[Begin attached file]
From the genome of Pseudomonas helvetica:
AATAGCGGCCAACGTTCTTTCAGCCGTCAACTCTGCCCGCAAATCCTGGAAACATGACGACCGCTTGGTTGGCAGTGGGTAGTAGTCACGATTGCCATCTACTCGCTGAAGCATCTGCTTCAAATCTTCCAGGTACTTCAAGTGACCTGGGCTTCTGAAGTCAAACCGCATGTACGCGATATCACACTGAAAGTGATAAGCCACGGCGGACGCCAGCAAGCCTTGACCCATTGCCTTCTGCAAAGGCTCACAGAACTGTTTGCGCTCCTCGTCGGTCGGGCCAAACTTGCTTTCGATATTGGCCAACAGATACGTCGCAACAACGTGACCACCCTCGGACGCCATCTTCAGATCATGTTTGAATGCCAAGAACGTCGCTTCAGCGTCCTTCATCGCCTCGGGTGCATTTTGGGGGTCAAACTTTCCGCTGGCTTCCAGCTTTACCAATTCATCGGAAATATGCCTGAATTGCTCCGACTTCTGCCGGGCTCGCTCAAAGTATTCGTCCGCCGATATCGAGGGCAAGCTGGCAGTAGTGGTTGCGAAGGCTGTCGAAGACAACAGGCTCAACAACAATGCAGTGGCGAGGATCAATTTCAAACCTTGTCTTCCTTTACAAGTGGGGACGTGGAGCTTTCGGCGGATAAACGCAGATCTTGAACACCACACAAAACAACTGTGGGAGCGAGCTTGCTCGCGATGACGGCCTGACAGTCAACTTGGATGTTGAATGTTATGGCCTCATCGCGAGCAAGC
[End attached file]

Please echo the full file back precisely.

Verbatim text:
From the genome of Pseudomonas helvetica:
AATAGCGGCCAACGTTCTTTCAGCCGTCAACTCTGCCCGCAAATCCTGGAAACATGACGACCGCTTGGTTGGCAGTGGGTAGTAGTCACGATTGCCATCTACTCGCTGAAGCATCTGCTTCAAATCTTCCAGGTACTTCAAGTGACCTGGGCTTCTGAAGTCAAACCGCATGTACGCGATATCACACTGAAAGTGATAAGCCACGGCGGACGCCAGCAAGCCTTGACCCATTGCCTTCTGCAAAGGCTCACAGAACTGTTTGCGCTCCTCGTCGGTCGGGCCAAACTTGCTTTCGATATTGGCCAACAGATACGTCGCAACAACGTGACCACCCTCGGACGCCATCTTCAGATCATGTTTGAATGCCAAGAACGTCGCTTCAGCGTCCTTCATCGCCTCGGGTGCATTTTGGGGGTCAAACTTTCCGCTGGCTTCCAGCTTTACCAATTCATCGGAAATATGCCTGAATTGCTCCGACTTCTGCCGGGCTCGCTCAAAGTATTCGTCCGCCGATATCGAGGGCAAGCTGGCAGTAGTGGTTGCGAAGGCTGTCGAAGACAACAGGCTCAACAACAATGCAGTGGCGAGGATCAATTTCAAACCTTGTCTTCCTTTACAAGTGGGGACGTGGAGCTTTCGGCGGATAAACGCAGATCTTGAACACCACACAAAACAACTGTGGGAGCGAGCTTGCTCGCGATGACGGCCTGACAGTCAACTTGGATGTTGAATGTTATGGCCTCATCGCGAGCAAGC